What most religions have in common is the belief that this life determines the next; the afterlife is the result of choices made in this life. But not so in the Netflix original film The Discovery. The idea of afterlife presented here is a second chance at this life. It’s a way to fix your deepest regrets and undo all the wrong and the tragedy you’ve endured. The Discovery begins with Thomas, a leading scientist who has proven the existence of an afterlife. He can’t say what it is exactly, but the proof gives a bent sort of hope to the world. It is fodder enough for millions of suicides by those who are looking for a way of escape from this life. No longer is death viewed as meaningless—now it’s life that has some explaining to do. Why bother to face the problems of this world when there is another one? As one videoman says to Thomas before he shoots himself in the head, “Thank you, Doctor, for my fresh start.”

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The Love Connection in The Lego Batman Movie

It’s not only the dark side of Gotham City’s villains that we see in The Lego Batman Movie. We also see the dark side of the dark knight.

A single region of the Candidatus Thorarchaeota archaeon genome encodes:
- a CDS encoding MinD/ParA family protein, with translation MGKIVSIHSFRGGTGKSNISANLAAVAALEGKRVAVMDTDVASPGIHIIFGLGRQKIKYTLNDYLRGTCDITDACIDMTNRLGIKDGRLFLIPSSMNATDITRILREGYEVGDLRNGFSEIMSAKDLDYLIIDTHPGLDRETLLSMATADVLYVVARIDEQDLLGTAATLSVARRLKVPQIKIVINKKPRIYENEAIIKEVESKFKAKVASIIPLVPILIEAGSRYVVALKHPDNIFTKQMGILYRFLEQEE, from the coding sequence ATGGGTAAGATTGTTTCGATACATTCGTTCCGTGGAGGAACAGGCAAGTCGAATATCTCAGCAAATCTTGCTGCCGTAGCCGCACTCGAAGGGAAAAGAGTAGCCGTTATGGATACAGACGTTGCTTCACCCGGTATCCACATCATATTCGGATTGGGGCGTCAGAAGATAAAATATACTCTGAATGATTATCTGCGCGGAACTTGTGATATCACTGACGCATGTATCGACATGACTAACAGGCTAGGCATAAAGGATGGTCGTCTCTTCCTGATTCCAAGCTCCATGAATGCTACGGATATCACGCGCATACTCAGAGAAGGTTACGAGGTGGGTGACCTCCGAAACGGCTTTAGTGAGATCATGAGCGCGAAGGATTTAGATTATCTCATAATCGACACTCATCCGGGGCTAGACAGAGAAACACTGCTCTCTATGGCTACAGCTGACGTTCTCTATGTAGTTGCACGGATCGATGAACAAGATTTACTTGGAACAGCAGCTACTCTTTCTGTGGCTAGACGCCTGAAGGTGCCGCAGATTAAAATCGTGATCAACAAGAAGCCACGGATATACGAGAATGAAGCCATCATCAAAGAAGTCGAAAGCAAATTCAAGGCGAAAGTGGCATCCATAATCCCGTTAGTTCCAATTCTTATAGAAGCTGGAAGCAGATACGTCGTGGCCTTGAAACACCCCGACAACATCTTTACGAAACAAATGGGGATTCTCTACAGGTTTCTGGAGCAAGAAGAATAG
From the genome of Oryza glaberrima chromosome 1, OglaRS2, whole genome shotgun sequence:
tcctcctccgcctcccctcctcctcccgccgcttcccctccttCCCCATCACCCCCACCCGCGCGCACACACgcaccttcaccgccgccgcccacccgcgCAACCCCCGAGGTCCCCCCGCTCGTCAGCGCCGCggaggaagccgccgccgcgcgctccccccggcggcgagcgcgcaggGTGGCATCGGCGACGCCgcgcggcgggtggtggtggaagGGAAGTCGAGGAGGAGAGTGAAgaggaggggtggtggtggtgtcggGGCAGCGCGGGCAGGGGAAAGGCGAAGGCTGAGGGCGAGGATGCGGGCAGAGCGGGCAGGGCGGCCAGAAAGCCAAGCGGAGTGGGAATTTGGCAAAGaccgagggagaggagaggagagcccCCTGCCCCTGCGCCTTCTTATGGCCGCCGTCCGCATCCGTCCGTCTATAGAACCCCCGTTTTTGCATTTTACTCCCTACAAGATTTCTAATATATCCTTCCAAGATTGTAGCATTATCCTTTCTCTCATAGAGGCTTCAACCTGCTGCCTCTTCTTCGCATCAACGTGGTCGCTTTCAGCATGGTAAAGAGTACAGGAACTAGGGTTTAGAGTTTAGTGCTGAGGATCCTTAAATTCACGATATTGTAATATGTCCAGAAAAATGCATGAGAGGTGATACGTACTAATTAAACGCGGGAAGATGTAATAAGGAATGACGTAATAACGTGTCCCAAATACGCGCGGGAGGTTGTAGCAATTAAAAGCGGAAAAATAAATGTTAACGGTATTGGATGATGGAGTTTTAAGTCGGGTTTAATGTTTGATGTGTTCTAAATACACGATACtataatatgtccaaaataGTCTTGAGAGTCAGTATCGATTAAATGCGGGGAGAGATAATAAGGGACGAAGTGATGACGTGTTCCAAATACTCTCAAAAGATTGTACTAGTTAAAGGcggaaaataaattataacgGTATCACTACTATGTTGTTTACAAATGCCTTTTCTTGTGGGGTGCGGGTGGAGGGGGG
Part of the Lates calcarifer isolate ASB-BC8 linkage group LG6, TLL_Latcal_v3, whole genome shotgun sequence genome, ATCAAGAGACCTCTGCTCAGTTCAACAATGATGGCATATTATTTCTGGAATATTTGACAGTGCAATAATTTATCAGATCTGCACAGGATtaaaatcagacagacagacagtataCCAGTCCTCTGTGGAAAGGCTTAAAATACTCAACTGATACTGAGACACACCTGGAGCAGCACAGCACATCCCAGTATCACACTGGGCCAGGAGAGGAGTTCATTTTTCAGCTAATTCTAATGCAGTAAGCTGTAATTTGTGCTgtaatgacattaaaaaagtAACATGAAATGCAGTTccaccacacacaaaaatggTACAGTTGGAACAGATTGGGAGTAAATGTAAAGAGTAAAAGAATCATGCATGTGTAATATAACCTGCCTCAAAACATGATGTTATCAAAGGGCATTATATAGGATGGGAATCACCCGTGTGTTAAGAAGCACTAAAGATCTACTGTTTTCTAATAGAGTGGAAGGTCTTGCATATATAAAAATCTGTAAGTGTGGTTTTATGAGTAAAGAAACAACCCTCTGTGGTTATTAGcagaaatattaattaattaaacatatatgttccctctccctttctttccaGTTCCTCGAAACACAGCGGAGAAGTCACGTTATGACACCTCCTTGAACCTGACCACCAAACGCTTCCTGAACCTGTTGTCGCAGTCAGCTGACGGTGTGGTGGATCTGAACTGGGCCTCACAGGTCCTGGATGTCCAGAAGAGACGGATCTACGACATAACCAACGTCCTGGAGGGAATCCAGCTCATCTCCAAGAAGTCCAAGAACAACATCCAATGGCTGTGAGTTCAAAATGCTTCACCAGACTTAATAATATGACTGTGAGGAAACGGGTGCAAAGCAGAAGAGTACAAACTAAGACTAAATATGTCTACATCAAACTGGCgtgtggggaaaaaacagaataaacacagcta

While the constant comedy of this family movie keeps the content lighthearted, the character development of Batman himself gives the film a sense of depth. The conflict Batman/Bruce Wayne faces is lurking inside the crevices of his heart; his change involves unmasking himself so he can learn to give and receive love.

Batman lost his parents to the crime-ridden streets of Gotham, which creates in him a passion for fighting crime. The Lego Batman Movie suggests he uses this mission as a way to avoid dealing directly with his traumatic past. In one scene, his butler Alfred catches Batman lost in thought as he gazes at a wall of family photos. Alfred suggests that Batman settle down and give up the mask. But Batman puts on his mask of denial and avoids facing his greatest fear, which, Alfred claims, is having a family again. Batman has kept himself safe from experiencing pain by being a loner, acting independently, being egotistical, and by staying focused on the physical aspects of his life. All of these are mechanisms that help numb himself to feeling any strong emotions.

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The Place of Real Arrival